Using pre-blended emulsifiers in cosmetic formulas
Pre-blended emulsifiers can be a great and easy addition when creating cream and lotion formulas, but what exactly are they, when should they be used, and how much is typically added to a cosmetic formula?
How emulsions are usually formed
All creams and lotions are emulsions: a mixture of two normally immiscible substances (such as oil and water) to create a milky looking end product. The most common type of cosmetic emulsion is the oil in water emulsion (often written more simply as o/w). An o/w emulsion has an internal oil phase dispersed as droplets within a greater external water phase.
To create an o/w emulsion, a combination of emulsifiers is typically used to get the best long term stability or shelf life. This is usually a mixture of:
- an anionic emulsifier (negatively charged emulsifier, the most common one you would be likely to see on a label is stearic acid); and
- non-ionic emulsifiers, typically a blend of two individual non-ionic waxy materials, to bring extra stability and viscosity to the finished product (non-ionic means no charge; perhaps the most commonly used blend you would see is cetearyl alcohol and ceteareth-20);
- an additional non-ionic emulsifier may be used to build viscosity and reduce white rub in time in extremely viscous products like night creams or body butters – this type of material would have a preference for the oil phase (chemically described as having a low HLB) and would also be non-ionic (a common example you may be familiar with is glyceryl stearate).
Choosing an individual anionic emulsifier and pre-blended non-ionic emulsifier blend as separate ingredients has, for many years, been the preferred option of Cosmetic Chemists because it allows them to pick and choose materials to suit the needs of a formula: the required natural content, final viscosity, skin feel, rub in time, and stabilizing needs based on oil content.
You’ll find guidance on how to choose different emulsifiers, and how much to use, in the different types of emulsion formulas provided in all three of the create cosmetic formulas programs (organic, general hair and skin, and make-up).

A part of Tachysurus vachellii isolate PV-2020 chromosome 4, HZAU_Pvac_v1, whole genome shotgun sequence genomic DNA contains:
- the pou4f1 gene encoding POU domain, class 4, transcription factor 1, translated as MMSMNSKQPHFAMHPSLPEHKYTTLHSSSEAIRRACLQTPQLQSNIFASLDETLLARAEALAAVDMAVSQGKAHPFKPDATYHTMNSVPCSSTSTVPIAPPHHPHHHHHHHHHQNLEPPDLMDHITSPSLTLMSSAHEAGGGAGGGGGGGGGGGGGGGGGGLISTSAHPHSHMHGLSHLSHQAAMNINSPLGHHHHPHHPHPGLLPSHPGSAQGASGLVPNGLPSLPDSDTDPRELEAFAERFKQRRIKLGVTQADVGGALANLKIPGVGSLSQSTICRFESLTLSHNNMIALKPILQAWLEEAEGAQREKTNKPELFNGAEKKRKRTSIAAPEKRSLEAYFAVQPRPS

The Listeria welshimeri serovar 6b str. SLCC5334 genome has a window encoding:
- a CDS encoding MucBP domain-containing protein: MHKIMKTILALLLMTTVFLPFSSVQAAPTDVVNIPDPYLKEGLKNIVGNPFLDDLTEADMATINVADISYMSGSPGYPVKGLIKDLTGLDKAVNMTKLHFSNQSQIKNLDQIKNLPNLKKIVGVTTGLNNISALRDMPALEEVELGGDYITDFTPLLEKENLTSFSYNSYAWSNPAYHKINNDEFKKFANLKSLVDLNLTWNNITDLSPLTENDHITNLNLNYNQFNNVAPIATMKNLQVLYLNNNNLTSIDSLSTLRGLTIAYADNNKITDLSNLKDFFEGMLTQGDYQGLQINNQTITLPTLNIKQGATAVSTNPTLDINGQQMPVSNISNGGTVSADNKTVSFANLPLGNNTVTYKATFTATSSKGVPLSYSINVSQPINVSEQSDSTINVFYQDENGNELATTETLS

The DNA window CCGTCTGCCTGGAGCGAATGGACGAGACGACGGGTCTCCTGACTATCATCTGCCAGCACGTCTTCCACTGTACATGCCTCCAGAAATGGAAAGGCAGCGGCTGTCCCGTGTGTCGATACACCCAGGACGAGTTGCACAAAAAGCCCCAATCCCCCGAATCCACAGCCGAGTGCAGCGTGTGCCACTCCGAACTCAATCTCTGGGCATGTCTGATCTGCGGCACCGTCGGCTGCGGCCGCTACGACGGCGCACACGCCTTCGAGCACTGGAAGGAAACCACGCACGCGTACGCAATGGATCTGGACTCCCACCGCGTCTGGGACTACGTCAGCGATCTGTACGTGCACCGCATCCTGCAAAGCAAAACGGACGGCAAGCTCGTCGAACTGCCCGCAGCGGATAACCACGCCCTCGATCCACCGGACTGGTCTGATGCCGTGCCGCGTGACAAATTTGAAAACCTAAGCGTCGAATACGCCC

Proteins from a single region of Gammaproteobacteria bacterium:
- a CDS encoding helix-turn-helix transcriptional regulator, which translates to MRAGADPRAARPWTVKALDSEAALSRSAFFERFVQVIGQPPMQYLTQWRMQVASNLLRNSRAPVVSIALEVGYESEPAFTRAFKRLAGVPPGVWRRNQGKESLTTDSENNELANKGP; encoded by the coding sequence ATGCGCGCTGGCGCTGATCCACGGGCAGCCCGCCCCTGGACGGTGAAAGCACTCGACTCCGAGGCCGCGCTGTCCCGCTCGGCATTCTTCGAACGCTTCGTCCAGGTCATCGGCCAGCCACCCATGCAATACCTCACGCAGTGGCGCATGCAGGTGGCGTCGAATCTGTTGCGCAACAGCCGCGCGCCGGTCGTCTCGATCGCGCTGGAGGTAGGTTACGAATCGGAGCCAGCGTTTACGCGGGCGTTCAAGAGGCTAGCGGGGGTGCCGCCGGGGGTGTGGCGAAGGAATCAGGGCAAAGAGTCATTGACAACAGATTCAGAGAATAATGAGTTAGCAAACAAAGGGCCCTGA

What are pre-blended emulsifiers?
In recent years, we have seen an influx of fully pre-blended emulsifiers enter the market: these are materials where the product comes as a pre-blend of the anionic emulsifier, along with at least two, if not three, non-ionic materials. One example is Phytocream 2000, which is a pre-blended emulsifier containing Potassium Palmitoyl Hydrolyzed Wheat Protein (anionic), Glyceryl Stearate (non-ionic) and Cetearyl Alcohol (non-ionic). This pre-blended emulsifier is supplied as one material, already mixed together, rather than as individual ingredients. The input of a pre-blended material is commonly similar to the total amount of emulsifiers you would use when using individual materials, added together.
You’ll find guidance on how to use pre-blended emulsifiers, and how much to use, in the organic and general skin & hair care versions of the program, under ‘o/w cream – pre-blended emulsifiers’.
What are the pros and cons of using pre-blended emulsifiers?
When a pre-blended emulsifier is used, additional individual emulsifiers are not commonly added, nor needed, which can make the formulation of creams and lotions significantly easier. It can also help reduce logistical issues with ordering individual materials, as well as economy of scale savings where full packs of ingredients can be used instead of several individual ingredients being only partially used. You still need to have the other required elements of your cream or lotion for best results: water, humectant, gum (or gelling agent), oils, preservative, antioxidant, aromatic substance and actives – but the use of the pre-blended emulsifier means you can work with just one ingredient as the emulsifying agent, instead of the previous two, three or even four materials.